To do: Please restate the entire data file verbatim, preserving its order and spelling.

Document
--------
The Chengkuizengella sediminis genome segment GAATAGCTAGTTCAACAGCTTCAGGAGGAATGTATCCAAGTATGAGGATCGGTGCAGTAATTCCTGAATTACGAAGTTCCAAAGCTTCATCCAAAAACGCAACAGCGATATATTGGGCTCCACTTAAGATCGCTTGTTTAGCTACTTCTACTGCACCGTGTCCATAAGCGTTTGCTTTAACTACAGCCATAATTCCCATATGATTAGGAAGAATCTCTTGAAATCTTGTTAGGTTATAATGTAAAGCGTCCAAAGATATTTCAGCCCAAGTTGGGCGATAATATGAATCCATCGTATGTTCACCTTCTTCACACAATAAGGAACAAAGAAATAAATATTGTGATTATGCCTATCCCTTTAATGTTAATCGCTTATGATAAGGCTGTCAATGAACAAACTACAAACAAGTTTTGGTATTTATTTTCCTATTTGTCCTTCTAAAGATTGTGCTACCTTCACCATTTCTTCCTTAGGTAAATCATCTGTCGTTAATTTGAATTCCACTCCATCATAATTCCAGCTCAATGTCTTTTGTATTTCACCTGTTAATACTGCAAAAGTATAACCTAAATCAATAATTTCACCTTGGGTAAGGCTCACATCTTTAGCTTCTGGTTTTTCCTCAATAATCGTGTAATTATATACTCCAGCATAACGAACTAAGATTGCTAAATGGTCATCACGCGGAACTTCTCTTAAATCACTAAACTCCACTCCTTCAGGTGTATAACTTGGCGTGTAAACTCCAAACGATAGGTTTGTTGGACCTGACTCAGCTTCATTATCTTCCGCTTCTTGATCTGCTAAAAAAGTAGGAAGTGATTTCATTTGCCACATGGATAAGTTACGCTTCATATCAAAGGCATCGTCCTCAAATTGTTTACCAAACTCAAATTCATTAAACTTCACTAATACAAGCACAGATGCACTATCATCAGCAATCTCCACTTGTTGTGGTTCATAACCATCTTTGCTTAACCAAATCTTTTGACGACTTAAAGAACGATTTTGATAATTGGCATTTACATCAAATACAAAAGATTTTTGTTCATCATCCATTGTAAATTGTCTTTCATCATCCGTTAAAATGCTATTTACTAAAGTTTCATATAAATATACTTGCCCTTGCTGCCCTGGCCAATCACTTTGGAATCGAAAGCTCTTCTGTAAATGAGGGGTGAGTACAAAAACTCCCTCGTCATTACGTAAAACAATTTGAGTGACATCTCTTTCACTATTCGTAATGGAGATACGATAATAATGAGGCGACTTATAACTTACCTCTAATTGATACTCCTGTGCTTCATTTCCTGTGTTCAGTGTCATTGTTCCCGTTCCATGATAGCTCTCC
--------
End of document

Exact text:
The Chengkuizengella sediminis genome segment GAATAGCTAGTTCAACAGCTTCAGGAGGAATGTATCCAAGTATGAGGATCGGTGCAGTAATTCCTGAATTACGAAGTTCCAAAGCTTCATCCAAAAACGCAACAGCGATATATTGGGCTCCACTTAAGATCGCTTGTTTAGCTACTTCTACTGCACCGTGTCCATAAGCGTTTGCTTTAACTACAGCCATAATTCCCATATGATTAGGAAGAATCTCTTGAAATCTTGTTAGGTTATAATGTAAAGCGTCCAAAGATATTTCAGCCCAAGTTGGGCGATAATATGAATCCATCGTATGTTCACCTTCTTCACACAATAAGGAACAAAGAAATAAATATTGTGATTATGCCTATCCCTTTAATGTTAATCGCTTATGATAAGGCTGTCAATGAACAAACTACAAACAAGTTTTGGTATTTATTTTCCTATTTGTCCTTCTAAAGATTGTGCTACCTTCACCATTTCTTCCTTAGGTAAATCATCTGTCGTTAATTTGAATTCCACTCCATCATAATTCCAGCTCAATGTCTTTTGTATTTCACCTGTTAATACTGCAAAAGTATAACCTAAATCAATAATTTCACCTTGGGTAAGGCTCACATCTTTAGCTTCTGGTTTTTCCTCAATAATCGTGTAATTATATACTCCAGCATAACGAACTAAGATTGCTAAATGGTCATCACGCGGAACTTCTCTTAAATCACTAAACTCCACTCCTTCAGGTGTATAACTTGGCGTGTAAACTCCAAACGATAGGTTTGTTGGACCTGACTCAGCTTCATTATCTTCCGCTTCTTGATCTGCTAAAAAAGTAGGAAGTGATTTCATTTGCCACATGGATAAGTTACGCTTCATATCAAAGGCATCGTCCTCAAATTGTTTACCAAACTCAAATTCATTAAACTTCACTAATACAAGCACAGATGCACTATCATCAGCAATCTCCACTTGTTGTGGTTCATAACCATCTTTGCTTAACCAAATCTTTTGACGACTTAAAGAACGATTTTGATAATTGGCATTTACATCAAATACAAAAGATTTTTGTTCATCATCCATTGTAAATTGTCTTTCATCATCCGTTAAAATGCTATTTACTAAAGTTTCATATAAATATACTTGCCCTTGCTGCCCTGGCCAATCACTTTGGAATCGAAAGCTCTTCTGTAAATGAGGGGTGAGTACAAAAACTCCCTCGTCATTACGTAAAACAATTTGAGTGACATCTCTTTCACTATTCGTAATGGAGATACGATAATAATGAGGCGACTTATAACTTACCTCTAATTGATACTCCTGTGCTTCATTTCCTGTGTTCAGTGTCATTGTTCCCGTTCCATGATAGCTCTCC